Reply
Karen S

Thank you so much Karen Young. I feel better knowing you see my dilemma. I do have to be in contact with her as she is in my apartment complex and does go outside often with her cat. If she approaches I smile. I realize if I speak she goes into a frenzy of angry words, so I walk on. I think I have my mind made up now to not even acknowledge her at all. If she becomes physically aggressive I will call the police. Thank you for verifying what type of person her actions show she is and how to deal with it.

Reply
Hey Sigmund

You are so welcome. Your plan sounds like a good one. Nobody should have to endure what this woman is putting you through, and I hope that when she realises that she is not going to get what she wants from you that she will move on and leave you alone. Stand strong and know that her verbal attacks and intimidation are completely unacceptable on any terms. I wish you all the very best and hope that you are able to feel safe and free from her awful behaviour very soon.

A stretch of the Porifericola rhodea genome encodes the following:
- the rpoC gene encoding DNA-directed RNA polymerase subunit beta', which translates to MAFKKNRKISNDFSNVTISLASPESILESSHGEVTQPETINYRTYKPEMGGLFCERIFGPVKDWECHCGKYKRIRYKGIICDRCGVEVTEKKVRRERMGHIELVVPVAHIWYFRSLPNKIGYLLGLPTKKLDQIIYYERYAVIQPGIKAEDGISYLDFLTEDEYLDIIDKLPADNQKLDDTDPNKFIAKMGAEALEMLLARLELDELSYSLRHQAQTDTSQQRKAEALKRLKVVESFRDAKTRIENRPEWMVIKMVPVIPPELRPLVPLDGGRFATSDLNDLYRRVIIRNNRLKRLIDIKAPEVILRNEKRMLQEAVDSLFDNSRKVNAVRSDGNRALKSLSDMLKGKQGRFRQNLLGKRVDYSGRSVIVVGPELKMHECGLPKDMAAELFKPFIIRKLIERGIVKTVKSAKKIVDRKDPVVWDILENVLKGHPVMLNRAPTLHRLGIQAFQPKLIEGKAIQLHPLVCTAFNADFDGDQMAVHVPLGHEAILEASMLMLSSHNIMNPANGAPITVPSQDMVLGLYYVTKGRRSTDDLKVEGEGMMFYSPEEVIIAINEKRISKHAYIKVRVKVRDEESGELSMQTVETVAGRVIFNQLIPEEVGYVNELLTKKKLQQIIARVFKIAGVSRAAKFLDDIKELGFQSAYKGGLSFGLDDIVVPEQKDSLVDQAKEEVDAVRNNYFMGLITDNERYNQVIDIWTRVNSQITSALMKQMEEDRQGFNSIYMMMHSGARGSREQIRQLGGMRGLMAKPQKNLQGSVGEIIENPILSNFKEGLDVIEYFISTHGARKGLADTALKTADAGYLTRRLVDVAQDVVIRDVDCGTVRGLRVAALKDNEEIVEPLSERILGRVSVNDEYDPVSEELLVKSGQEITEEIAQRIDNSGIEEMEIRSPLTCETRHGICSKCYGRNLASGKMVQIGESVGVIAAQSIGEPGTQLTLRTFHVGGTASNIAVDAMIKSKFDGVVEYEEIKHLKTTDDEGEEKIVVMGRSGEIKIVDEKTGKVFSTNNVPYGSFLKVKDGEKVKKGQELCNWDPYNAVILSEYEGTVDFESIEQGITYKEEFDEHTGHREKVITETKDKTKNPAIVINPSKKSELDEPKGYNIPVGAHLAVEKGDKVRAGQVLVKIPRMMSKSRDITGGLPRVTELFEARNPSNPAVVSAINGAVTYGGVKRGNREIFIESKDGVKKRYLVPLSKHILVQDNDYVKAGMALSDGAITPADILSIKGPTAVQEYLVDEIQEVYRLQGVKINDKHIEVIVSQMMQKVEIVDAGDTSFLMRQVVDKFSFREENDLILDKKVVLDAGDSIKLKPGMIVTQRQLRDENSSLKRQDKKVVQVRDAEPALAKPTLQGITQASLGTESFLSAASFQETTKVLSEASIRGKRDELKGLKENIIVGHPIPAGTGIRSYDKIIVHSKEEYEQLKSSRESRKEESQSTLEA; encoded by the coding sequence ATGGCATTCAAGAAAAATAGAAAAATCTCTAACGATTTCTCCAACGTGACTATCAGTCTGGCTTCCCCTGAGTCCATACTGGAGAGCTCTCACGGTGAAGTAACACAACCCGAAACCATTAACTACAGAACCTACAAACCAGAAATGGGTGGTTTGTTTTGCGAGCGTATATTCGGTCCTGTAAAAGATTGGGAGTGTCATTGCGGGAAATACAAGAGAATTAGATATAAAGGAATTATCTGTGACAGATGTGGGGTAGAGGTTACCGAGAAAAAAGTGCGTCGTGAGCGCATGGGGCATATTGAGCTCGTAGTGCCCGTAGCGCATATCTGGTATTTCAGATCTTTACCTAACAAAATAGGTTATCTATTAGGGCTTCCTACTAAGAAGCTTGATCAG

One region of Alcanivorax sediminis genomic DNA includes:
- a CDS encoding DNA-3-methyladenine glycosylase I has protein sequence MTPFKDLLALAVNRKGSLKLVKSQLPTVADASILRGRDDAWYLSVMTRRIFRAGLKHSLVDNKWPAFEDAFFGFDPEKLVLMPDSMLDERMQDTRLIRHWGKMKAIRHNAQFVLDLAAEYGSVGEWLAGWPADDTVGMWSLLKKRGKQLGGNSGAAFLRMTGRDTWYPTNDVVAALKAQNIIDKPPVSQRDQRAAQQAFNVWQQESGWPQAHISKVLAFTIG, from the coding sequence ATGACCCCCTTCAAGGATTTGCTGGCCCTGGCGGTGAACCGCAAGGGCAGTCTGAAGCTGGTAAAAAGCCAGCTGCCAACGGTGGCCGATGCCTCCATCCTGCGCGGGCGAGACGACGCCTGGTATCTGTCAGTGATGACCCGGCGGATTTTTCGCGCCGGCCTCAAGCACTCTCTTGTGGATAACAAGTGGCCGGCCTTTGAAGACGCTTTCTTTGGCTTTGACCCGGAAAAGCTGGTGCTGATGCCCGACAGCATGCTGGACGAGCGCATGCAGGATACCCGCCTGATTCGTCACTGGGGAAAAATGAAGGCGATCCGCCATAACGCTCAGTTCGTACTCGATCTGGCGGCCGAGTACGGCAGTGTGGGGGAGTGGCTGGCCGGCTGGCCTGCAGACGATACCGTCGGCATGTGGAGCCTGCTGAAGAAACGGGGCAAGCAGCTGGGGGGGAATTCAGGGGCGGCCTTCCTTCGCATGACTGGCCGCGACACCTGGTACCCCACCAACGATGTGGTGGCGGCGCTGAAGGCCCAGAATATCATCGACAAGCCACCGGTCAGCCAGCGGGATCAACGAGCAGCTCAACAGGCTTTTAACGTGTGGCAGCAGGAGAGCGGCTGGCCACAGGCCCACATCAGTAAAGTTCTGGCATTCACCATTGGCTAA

Reply
Christine

Hello,

I read with great interest Karen Butler’s article “Coping With Phobia-Related Anxiety.” I have been trying to find a Nateropath in Michigan that does Neuro Linguistic Programming, but haven’t had any luck. Can you offer any suggestions? Thank you!

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During adolescence, our teens are more likely to pay attention to the positives of a situation over the negatives. This can be a great thing. The courage that comes from this will help them try new things, explore their independence, and learn the things they need to learn to be happy, healthy adults. But it can also land them in bucketloads of trouble. 

Here’s the thing. Our teens don’t want to do the wrong thing and they don’t want to go behind our backs, but they also don’t want to be controlled by us, or have any sense that we might be stifling their way towards independence. The cold truth of it all is that if they want something badly enough, and if they feel as though we are intruding or that we are making arbitrary decisions just because we can, or that we don’t get how important something is to them, they have the will, the smarts and the means to do it with or without or approval.